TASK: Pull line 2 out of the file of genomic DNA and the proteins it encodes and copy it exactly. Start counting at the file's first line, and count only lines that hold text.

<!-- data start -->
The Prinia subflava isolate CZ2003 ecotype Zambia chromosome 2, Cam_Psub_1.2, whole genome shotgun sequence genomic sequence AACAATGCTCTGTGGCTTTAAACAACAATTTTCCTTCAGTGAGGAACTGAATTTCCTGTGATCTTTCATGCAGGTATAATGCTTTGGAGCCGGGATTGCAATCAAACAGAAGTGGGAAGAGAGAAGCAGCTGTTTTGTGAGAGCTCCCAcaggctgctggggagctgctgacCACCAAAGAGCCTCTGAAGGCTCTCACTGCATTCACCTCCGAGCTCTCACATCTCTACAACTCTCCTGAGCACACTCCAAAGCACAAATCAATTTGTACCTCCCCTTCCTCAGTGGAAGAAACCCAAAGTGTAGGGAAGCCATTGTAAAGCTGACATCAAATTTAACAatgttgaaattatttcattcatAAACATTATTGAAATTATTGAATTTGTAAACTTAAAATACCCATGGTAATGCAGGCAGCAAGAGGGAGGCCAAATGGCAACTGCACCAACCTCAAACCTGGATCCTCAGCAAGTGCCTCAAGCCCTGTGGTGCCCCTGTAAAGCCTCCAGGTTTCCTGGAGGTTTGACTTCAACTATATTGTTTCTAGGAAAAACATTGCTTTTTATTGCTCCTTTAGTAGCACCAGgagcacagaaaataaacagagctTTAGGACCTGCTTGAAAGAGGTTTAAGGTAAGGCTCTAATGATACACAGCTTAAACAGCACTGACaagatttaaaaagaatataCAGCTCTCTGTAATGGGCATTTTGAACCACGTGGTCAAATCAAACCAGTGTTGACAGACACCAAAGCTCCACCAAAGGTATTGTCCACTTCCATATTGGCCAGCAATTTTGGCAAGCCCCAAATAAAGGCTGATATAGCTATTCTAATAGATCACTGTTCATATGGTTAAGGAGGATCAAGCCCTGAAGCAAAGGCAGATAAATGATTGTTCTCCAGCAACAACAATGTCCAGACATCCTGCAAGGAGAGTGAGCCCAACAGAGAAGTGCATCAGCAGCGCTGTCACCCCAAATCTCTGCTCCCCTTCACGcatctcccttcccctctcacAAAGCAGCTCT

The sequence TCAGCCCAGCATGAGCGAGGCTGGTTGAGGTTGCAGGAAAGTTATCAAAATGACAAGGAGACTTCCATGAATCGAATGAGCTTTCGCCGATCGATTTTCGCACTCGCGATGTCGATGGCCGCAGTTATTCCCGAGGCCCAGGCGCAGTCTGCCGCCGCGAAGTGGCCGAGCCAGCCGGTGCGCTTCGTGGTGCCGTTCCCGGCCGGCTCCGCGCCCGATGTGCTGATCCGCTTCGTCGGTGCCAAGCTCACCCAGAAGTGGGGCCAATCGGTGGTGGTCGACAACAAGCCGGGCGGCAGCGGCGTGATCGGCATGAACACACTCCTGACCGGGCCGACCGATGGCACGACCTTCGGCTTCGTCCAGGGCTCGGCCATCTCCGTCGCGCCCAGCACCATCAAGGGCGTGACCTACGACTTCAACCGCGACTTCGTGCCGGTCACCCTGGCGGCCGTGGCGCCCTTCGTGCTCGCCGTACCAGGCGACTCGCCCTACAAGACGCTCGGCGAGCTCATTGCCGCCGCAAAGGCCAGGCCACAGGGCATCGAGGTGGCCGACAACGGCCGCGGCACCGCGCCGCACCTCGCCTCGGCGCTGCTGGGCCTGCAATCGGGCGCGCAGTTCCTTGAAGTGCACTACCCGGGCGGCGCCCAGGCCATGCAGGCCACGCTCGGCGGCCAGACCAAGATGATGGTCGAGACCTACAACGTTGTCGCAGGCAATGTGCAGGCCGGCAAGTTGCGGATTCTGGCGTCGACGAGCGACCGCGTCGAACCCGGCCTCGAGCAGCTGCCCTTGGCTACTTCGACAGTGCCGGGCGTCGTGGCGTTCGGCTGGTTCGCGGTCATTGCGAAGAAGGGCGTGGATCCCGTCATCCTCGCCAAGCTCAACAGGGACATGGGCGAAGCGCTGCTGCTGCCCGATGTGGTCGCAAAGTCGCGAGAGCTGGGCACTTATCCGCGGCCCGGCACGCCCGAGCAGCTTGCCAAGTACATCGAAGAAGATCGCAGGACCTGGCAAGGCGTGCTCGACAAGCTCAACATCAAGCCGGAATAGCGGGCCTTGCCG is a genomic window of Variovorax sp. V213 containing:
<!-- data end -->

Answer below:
The sequence TCAGCCCAGCATGAGCGAGGCTGGTTGAGGTTGCAGGAAAGTTATCAAAATGACAAGGAGACTTCCATGAATCGAATGAGCTTTCGCCGATCGATTTTCGCACTCGCGATGTCGATGGCCGCAGTTATTCCCGAGGCCCAGGCGCAGTCTGCCGCCGCGAAGTGGCCGAGCCAGCCGGTGCGCTTCGTGGTGCCGTTCCCGGCCGGCTCCGCGCCCGATGTGCTGATCCGCTTCGTCGGTGCCAAGCTCACCCAGAAGTGGGGCCAATCGGTGGTGGTCGACAACAAGCCGGGCGGCAGCGGCGTGATCGGCATGAACACACTCCTGACCGGGCCGACCGATGGCACGACCTTCGGCTTCGTCCAGGGCTCGGCCATCTCCGTCGCGCCCAGCACCATCAAGGGCGTGACCTACGACTTCAACCGCGACTTCGTGCCGGTCACCCTGGCGGCCGTGGCGCCCTTCGTGCTCGCCGTACCAGGCGACTCGCCCTACAAGACGCTCGGCGAGCTCATTGCCGCCGCAAAGGCCAGGCCACAGGGCATCGAGGTGGCCGACAACGGCCGCGGCACCGCGCCGCACCTCGCCTCGGCGCTGCTGGGCCTGCAATCGGGCGCGCAGTTCCTTGAAGTGCACTACCCGGGCGGCGCCCAGGCCATGCAGGCCACGCTCGGCGGCCAGACCAAGATGATGGTCGAGACCTACAACGTTGTCGCAGGCAATGTGCAGGCCGGCAAGTTGCGGATTCTGGCGTCGACGAGCGACCGCGTCGAACCCGGCCTCGAGCAGCTGCCCTTGGCTACTTCGACAGTGCCGGGCGTCGTGGCGTTCGGCTGGTTCGCGGTCATTGCGAAGAAGGGCGTGGATCCCGTCATCCTCGCCAAGCTCAACAGGGACATGGGCGAAGCGCTGCTGCTGCCCGATGTGGTCGCAAAGTCGCGAGAGCTGGGCACTTATCCGCGGCCCGGCACGCCCGAGCAGCTTGCCAAGTACATCGAAGAAGATCGCAGGACCTGGCAAGGCGTGCTCGACAAGCTCAACATCAAGCCGGAATAGCGGGCCTTGCCG is a genomic window of Variovorax sp. V213 containing: